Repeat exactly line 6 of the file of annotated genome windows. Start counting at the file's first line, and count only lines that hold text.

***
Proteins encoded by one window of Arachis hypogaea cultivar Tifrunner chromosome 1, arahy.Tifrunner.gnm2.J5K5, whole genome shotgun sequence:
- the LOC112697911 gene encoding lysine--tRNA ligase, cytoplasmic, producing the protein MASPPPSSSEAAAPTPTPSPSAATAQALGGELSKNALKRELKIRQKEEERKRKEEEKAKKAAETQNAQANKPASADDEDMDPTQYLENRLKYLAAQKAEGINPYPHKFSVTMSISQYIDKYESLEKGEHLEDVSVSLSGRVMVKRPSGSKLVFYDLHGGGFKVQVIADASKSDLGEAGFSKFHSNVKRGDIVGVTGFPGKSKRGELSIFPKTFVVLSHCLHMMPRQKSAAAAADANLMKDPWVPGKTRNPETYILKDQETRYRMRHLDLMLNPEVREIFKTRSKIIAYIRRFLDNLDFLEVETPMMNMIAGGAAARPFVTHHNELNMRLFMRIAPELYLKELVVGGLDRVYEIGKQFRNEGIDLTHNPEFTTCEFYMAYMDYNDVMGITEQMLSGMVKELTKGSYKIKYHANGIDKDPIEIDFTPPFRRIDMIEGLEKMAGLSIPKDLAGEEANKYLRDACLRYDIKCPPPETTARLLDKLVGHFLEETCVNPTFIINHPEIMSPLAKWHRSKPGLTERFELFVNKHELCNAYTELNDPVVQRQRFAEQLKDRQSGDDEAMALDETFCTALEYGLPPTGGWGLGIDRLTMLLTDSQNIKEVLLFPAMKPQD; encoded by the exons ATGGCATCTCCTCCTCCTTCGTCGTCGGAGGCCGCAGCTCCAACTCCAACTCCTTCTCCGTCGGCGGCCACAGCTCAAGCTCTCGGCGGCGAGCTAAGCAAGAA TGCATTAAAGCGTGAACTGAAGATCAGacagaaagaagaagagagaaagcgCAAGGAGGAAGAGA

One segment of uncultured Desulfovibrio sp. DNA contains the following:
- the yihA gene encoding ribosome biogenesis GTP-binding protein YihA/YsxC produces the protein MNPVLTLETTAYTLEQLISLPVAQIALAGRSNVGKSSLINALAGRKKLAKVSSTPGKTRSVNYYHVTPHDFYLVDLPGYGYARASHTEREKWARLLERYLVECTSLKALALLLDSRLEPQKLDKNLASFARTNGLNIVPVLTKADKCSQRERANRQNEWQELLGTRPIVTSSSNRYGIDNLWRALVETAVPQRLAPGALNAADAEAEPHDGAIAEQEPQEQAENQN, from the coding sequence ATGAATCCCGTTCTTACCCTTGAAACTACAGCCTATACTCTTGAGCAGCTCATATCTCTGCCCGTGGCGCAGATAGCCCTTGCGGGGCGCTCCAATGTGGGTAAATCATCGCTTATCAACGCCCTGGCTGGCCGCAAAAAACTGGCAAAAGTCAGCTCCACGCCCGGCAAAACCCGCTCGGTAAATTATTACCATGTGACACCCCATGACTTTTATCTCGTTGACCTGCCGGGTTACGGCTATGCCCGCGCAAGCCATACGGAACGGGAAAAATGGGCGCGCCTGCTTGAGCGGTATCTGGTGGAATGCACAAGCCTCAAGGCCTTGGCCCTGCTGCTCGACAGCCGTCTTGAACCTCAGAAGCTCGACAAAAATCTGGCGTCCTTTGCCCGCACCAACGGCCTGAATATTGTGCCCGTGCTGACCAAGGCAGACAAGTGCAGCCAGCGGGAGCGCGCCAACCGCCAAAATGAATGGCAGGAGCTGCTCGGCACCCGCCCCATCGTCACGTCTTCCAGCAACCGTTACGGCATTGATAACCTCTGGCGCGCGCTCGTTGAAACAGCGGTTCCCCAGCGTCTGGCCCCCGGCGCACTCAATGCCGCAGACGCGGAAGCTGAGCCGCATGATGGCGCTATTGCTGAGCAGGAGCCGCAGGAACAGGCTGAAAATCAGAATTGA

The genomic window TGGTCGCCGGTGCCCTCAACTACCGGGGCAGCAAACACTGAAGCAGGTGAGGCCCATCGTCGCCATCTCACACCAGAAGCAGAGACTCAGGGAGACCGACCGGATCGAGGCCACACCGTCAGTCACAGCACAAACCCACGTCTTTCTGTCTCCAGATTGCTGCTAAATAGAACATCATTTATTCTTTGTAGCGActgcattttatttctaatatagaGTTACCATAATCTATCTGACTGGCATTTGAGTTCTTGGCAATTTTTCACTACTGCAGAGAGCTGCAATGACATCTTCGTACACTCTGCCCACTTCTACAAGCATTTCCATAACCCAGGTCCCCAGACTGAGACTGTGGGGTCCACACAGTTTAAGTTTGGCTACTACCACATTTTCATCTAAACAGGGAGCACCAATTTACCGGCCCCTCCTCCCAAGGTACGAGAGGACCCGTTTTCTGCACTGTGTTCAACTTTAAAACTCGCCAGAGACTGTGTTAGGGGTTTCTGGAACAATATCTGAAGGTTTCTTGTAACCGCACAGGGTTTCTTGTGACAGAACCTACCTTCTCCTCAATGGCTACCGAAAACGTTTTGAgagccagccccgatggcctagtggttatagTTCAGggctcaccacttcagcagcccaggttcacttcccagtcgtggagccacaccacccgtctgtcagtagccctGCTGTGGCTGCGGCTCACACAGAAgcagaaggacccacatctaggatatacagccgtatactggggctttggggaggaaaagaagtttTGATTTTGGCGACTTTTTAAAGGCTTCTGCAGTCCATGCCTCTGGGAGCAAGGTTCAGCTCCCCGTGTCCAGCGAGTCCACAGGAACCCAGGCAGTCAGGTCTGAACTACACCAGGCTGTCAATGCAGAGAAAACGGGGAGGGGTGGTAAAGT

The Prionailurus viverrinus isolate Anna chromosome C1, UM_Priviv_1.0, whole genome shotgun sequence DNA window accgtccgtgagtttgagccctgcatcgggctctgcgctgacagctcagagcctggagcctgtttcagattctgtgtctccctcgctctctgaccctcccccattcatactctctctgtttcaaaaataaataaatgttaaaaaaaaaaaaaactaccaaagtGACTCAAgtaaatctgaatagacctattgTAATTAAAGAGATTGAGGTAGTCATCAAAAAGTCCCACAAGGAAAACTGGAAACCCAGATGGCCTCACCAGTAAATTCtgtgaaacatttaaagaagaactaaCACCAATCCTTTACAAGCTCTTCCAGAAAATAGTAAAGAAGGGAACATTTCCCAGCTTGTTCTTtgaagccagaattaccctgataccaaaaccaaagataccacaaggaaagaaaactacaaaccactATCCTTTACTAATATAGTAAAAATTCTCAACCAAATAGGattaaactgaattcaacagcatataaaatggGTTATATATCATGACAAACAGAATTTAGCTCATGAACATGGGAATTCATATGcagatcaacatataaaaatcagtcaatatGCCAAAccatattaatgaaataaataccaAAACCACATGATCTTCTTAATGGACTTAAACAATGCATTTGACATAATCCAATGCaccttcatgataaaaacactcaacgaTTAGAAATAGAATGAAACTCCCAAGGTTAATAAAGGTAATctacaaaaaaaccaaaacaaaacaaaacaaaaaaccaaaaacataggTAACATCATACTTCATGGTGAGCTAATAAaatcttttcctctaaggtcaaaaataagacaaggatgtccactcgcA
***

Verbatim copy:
The Prionailurus viverrinus isolate Anna chromosome C1, UM_Priviv_1.0, whole genome shotgun sequence DNA window accgtccgtgagtttgagccctgcatcgggctctgcgctgacagctcagagcctggagcctgtttcagattctgtgtctccctcgctctctgaccctcccccattcatactctctctgtttcaaaaataaataaatgttaaaaaaaaaaaaaactaccaaagtGACTCAAgtaaatctgaatagacctattgTAATTAAAGAGATTGAGGTAGTCATCAAAAAGTCCCACAAGGAAAACTGGAAACCCAGATGGCCTCACCAGTAAATTCtgtgaaacatttaaagaagaactaaCACCAATCCTTTACAAGCTCTTCCAGAAAATAGTAAAGAAGGGAACATTTCCCAGCTTGTTCTTtgaagccagaattaccctgataccaaaaccaaagataccacaaggaaagaaaactacaaaccactATCCTTTACTAATATAGTAAAAATTCTCAACCAAATAGGattaaactgaattcaacagcatataaaatggGTTATATATCATGACAAACAGAATTTAGCTCATGAACATGGGAATTCATATGcagatcaacatataaaaatcagtcaatatGCCAAAccatattaatgaaataaataccaAAACCACATGATCTTCTTAATGGACTTAAACAATGCATTTGACATAATCCAATGCaccttcatgataaaaacactcaacgaTTAGAAATAGAATGAAACTCCCAAGGTTAATAAAGGTAATctacaaaaaaaccaaaacaaaacaaaacaaaaaaccaaaaacataggTAACATCATACTTCATGGTGAGCTAATAAaatcttttcctctaaggtcaaaaataagacaaggatgtccactcgcA